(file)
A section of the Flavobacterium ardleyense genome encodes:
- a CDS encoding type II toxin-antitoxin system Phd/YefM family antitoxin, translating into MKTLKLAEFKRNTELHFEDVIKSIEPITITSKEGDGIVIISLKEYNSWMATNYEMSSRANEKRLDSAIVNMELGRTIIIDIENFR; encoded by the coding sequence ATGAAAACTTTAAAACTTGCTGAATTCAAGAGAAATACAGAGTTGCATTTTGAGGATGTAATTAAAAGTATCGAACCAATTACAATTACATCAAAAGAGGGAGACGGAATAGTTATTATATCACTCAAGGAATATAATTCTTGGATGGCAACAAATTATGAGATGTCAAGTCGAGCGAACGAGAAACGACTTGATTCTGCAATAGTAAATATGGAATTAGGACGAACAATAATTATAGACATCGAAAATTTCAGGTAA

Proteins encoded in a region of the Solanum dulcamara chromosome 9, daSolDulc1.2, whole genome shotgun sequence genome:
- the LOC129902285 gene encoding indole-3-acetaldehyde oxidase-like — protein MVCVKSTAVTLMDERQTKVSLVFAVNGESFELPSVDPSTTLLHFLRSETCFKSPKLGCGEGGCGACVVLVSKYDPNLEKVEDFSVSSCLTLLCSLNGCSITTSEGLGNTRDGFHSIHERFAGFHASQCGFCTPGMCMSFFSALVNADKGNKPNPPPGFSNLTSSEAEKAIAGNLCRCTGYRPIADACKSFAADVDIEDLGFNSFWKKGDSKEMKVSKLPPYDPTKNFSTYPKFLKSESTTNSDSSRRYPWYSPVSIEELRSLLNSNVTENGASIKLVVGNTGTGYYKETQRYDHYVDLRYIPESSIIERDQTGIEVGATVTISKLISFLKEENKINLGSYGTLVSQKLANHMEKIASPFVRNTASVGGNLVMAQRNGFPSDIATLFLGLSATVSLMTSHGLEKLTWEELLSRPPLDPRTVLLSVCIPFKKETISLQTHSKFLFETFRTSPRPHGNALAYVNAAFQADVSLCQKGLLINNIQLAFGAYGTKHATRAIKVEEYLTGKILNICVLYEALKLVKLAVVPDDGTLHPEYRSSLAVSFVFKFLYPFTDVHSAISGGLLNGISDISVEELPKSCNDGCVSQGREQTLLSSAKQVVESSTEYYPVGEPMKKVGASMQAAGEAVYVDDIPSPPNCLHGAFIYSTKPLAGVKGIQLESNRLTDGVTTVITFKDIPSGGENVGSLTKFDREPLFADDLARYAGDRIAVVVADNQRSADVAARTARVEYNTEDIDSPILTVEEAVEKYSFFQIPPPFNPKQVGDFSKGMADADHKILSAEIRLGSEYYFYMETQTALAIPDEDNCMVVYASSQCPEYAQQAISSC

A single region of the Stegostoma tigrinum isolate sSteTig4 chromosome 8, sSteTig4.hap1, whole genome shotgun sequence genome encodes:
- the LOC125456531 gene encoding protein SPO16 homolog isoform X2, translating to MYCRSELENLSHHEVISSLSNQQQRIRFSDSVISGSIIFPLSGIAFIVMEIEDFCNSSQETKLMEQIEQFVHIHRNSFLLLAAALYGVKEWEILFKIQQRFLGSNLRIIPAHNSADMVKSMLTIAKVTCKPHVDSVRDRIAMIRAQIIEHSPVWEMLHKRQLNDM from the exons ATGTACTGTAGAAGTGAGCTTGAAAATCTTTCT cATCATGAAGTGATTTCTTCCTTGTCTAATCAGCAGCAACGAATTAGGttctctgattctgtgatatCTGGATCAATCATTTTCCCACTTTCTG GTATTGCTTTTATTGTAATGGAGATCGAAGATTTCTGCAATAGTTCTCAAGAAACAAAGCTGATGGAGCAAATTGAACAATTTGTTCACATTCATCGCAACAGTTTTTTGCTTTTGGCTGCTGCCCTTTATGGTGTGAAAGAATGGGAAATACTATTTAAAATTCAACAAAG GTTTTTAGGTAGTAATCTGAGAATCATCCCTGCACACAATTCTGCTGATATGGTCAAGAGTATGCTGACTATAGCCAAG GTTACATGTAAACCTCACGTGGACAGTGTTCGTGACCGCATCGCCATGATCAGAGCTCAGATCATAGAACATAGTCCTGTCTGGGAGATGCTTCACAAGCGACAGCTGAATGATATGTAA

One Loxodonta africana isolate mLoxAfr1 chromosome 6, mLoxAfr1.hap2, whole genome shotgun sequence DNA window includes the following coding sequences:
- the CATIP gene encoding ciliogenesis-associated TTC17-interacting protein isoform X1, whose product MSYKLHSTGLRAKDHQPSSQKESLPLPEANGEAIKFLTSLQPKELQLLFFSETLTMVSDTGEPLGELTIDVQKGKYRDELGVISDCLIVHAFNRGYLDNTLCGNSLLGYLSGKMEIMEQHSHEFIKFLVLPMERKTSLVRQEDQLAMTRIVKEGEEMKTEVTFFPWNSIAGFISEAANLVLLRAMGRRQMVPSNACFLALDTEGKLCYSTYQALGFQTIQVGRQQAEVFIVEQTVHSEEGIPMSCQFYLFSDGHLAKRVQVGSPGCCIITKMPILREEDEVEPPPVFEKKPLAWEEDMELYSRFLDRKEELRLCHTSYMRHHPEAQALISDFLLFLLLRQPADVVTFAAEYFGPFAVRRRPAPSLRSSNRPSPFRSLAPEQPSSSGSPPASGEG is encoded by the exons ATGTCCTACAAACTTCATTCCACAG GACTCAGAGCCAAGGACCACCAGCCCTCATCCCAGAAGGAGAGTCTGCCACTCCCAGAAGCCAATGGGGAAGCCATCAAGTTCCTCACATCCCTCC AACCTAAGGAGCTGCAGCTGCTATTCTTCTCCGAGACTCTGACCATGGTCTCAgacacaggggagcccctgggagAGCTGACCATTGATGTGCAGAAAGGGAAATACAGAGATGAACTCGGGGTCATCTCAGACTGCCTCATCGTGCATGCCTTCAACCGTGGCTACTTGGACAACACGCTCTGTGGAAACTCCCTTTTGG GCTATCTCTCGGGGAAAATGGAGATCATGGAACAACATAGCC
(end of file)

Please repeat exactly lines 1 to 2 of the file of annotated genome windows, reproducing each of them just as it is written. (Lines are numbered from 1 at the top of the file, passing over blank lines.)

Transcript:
A section of the Flavobacterium ardleyense genome encodes:
- a CDS encoding type II toxin-antitoxin system Phd/YefM family antitoxin, translating into MKTLKLAEFKRNTELHFEDVIKSIEPITITSKEGDGIVIISLKEYNSWMATNYEMSSRANEKRLDSAIVNMELGRTIIIDIENFR; encoded by the coding sequence ATGAAAACTTTAAAACTTGCTGAATTCAAGAGAAATACAGAGTTGCATTTTGAGGATGTAATTAAAAGTATCGAACCAATTACAATTACATCAAAAGAGGGAGACGGAATAGTTATTATATCACTCAAGGAATATAATTCTTGGATGGCAACAAATTATGAGATGTCAAGTCGAGCGAACGAGAAACGACTTGATTCTGCAATAGTAAATATGGAATTAGGACGAACAATAATTATAGACATCGAAAATTTCAGGTAA